Data was assembled from experiments on the fate of15N-labelled fertilizer applied to wheat (Triticum spp.) grown in different parts of the world. These data were then ranked according to the annual precipitation-evaporation quotient for each experimental location calculated from the average long-term values of precipitation and potential evaporation. Percentage recovery of15N fertilizer in crop and soil varied with location in accordance with the precipitation-evaporation quotient. In humid environments more15N fertilizer was recovered in the crop than in the soil, while in dry environments more15N fertilizer was recovered in the soil than in the crop. Irrespective of climatic differences between locations 20% (on average) of the15N fertilizer applied to wheat crops was unaccounted for at harvest. Most of the15N fertilizer remaining in the soil was found in the 0–30 cm layer. The most likely explanation of these differences is that wheat grown in dry environments has a greater root:shoot ratio than wheat grown in humid environments and, further, that the residue of dryland crops have higher C/N ratios. Both factors could contribute to the greater recovery of15N fertilizer in the soil in dry environments than in humid ones.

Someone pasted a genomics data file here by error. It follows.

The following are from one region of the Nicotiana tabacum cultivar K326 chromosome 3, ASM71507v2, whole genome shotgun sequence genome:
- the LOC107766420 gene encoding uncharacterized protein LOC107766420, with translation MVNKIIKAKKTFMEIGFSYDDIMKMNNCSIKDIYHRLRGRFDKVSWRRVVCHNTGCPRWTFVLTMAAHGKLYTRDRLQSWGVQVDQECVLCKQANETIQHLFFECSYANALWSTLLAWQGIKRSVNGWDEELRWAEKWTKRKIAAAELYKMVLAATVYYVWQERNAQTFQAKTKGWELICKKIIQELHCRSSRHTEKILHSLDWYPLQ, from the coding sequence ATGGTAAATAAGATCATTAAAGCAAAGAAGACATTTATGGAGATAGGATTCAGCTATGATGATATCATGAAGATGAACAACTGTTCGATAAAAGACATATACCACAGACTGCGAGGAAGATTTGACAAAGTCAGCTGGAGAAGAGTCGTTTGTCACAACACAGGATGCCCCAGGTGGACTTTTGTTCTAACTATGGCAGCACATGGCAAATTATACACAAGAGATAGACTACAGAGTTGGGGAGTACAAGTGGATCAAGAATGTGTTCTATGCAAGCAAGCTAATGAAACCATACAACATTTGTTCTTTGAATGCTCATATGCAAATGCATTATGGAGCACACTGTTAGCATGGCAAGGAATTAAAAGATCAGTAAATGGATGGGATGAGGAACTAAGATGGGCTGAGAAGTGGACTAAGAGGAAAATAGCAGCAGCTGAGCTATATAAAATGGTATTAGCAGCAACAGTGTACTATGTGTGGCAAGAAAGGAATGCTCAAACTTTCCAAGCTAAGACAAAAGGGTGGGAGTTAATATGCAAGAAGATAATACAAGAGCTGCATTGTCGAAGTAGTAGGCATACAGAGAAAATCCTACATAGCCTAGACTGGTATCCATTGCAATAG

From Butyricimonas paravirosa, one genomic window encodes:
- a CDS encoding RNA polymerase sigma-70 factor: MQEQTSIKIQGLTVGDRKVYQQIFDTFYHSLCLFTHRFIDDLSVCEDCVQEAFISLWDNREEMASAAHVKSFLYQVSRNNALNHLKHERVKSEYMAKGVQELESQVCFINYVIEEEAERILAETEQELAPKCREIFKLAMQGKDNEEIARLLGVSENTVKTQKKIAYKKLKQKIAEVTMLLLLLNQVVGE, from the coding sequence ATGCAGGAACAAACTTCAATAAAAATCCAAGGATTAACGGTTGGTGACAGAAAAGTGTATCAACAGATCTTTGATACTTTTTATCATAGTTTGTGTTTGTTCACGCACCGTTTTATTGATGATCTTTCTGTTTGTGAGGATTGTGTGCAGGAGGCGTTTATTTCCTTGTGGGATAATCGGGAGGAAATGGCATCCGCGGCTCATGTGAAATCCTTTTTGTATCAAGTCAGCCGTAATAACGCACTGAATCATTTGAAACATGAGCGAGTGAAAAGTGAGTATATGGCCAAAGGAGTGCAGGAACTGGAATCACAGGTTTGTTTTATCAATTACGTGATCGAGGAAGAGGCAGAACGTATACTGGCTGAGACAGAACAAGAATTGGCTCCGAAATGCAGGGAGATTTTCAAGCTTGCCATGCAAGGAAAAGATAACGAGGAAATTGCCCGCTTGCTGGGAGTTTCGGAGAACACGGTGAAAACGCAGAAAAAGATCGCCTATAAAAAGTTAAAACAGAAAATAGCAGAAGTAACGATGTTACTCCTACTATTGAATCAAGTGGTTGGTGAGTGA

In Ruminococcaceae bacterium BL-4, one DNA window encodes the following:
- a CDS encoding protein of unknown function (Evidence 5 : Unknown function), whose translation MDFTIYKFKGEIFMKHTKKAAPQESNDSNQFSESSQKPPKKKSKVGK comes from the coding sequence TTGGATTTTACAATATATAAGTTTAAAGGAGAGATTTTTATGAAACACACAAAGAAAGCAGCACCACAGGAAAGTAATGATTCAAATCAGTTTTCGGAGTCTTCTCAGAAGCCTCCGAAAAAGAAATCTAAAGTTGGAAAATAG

Pilbeam, C.J. Effect of climate on the recovery in crop and soil of15N-labelled fertilizer applied to wheat. Fertilizer Research (1996) 45 (3) 209-215. [DOI: 10.1007/BF00748591]